U.S. oil and natural gas drilling activity has hit its lowest point since Baker Hughes Co. began publishing rig count data in 1987, the Energy Information Administration (EIA) said Wednesday.
As of May 12, the combined rig count had fallen by 56%, or 433 rigs, since March 17 amid a collapse in petroleum demand caused by Covid-19.
Most of the drilling decline “was in oil-focused geologic plays, but natural gas-focused plays also saw significant decreases,” EIA analysts led by Nicholas Skarzynski said, citing that 71%, or 308, of the laid down rigs came from the country’s top three oil-producing regions: the Permian Basin, the Eagle Ford Shale and the Bakken Shale.
The three areas have seen their rig counts decline by 57%, 64% and 69%, respectively, since mid-March, analysts said.
Drilling activity has declined in natural gas-focused plays as well, they said, although these areas had fewer rigs to begin. There were about 125 gas-directed rigs operating in January, versus nearly 700 rigs targeting oil.
Rig counts in the gassy Marcellus and Haynesville regions fell by 23% and 26%, respectively, from mid-March to May 12, researchers said, noting that while changes in the rig count typically follow oil price movements with a roughly four-month lag, in this case the rig count decline followed the price collapse much more rapidly.
Skarzynksi’s team highlighted that the West Texas Intermediate (WTI) spot oil price started March at $46.78/bbl and ended the month at $20.51, with most of the decline occurring in the first half of the month.
The sharp plunge in the rig count reflects a sudden loss of petroleum demand due to coronavirus mitigation efforts, researchers said, noting that these efforts also led to dramatic oil storage builds.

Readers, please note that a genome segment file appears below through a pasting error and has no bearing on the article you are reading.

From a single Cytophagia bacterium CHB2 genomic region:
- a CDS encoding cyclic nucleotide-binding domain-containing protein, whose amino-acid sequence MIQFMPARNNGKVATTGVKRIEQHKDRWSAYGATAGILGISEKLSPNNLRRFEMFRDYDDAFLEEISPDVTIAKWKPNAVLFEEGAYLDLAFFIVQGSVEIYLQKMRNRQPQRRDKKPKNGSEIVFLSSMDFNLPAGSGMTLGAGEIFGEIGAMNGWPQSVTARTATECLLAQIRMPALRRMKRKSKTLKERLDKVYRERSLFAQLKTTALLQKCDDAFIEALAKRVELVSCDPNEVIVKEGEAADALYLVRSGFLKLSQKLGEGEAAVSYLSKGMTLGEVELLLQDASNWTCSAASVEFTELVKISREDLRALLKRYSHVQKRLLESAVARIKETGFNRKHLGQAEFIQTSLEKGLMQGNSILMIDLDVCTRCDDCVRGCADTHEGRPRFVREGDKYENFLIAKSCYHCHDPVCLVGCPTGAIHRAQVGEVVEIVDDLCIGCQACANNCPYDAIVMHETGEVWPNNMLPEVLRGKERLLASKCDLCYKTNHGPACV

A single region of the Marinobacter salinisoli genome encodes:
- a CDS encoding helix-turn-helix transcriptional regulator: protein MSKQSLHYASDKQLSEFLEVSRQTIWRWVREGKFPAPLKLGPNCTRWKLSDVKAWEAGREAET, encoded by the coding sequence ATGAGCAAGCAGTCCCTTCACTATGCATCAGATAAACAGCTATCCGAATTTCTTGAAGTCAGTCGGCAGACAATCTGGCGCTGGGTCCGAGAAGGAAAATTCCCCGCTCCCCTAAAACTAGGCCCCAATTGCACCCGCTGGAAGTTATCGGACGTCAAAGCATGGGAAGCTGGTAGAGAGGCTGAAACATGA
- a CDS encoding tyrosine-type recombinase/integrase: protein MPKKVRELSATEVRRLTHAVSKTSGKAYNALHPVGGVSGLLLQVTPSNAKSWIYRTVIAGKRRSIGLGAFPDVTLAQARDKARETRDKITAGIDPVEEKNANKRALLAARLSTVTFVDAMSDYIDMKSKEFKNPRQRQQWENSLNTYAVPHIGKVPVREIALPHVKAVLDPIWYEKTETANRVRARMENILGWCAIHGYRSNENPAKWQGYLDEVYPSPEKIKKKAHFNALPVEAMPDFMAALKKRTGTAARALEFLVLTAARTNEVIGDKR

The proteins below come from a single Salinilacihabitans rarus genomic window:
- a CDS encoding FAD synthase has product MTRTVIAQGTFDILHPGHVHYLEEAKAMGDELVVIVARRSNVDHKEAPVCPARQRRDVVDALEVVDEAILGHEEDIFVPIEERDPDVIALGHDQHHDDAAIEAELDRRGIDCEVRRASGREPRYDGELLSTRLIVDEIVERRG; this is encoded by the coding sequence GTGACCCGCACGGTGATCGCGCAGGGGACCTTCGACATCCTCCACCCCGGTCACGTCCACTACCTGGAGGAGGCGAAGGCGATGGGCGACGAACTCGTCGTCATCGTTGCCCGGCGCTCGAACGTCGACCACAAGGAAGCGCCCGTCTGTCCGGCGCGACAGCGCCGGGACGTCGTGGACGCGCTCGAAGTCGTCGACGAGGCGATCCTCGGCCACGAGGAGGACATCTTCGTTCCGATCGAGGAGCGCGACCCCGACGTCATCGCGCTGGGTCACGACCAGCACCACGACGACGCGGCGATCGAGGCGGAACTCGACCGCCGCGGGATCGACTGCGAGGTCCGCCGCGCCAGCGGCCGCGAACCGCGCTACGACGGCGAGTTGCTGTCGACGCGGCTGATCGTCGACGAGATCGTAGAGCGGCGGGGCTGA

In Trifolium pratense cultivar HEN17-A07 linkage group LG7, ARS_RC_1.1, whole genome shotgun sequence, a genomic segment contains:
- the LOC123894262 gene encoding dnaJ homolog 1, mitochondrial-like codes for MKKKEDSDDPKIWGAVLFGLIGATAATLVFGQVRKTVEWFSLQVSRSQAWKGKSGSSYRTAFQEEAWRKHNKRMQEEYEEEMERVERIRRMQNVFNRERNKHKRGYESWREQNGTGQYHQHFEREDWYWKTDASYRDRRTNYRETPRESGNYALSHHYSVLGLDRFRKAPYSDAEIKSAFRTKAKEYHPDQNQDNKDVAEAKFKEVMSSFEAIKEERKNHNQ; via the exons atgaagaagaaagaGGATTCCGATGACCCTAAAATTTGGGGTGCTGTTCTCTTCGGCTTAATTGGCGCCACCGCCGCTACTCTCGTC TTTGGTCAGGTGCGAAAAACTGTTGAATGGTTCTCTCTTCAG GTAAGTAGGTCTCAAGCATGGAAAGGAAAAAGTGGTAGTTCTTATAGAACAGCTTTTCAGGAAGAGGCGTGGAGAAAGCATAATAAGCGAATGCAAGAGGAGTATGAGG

The decline in natural gas drilling has occurred over a longer time period, researchers said, as gas prices already were at multi-year lows in early 2020.
“Record-high dry natural gas production in November 2019, low demand because of warm weather and relatively small withdrawals from storage during the winter heating season (November 1-March 31) have led to a sustained decrease in the natural gas price,” the analysts said.
Also on Wednesday, EIA’s Weekly Petroleum Status Report (WPSR) for the week ending May 15 showed a 1% week/week decline in petroleum products supplies.
“Our main takeaway is that the U.S. demand recovery may be hitting a plateau,” Clearview Energy Partners, LLC analysts said in a note to clients, noting the contrast between last week’s flat demand growth and the previous week’s strong gains.
WTI futures have strengthened this week amid a sputtering recovery in global demand as Covid-19 mitigation measures are relaxed.
The EIA report follows a Tuesday note by Rystad Energy forecasting that U.S. natural gas production will decline every month until November, when it will reach a trough of 82.5 Bcf/d, down from 94 Bcf/d in November 2019 due to Covid-19-related shut-ins and the falling rig count.
The Rystad team expects most of the 11.5 Bcf year/year decline to be driven by natural decline, with only about 1.7 Bcf/d due to shut-ins.
The Rystad team said they expect Henry Hub natural gas prices to be in the $2.50-$3.00/MMBtu range in 2021, triggering a recovery in upstream activity in dry gas basins.
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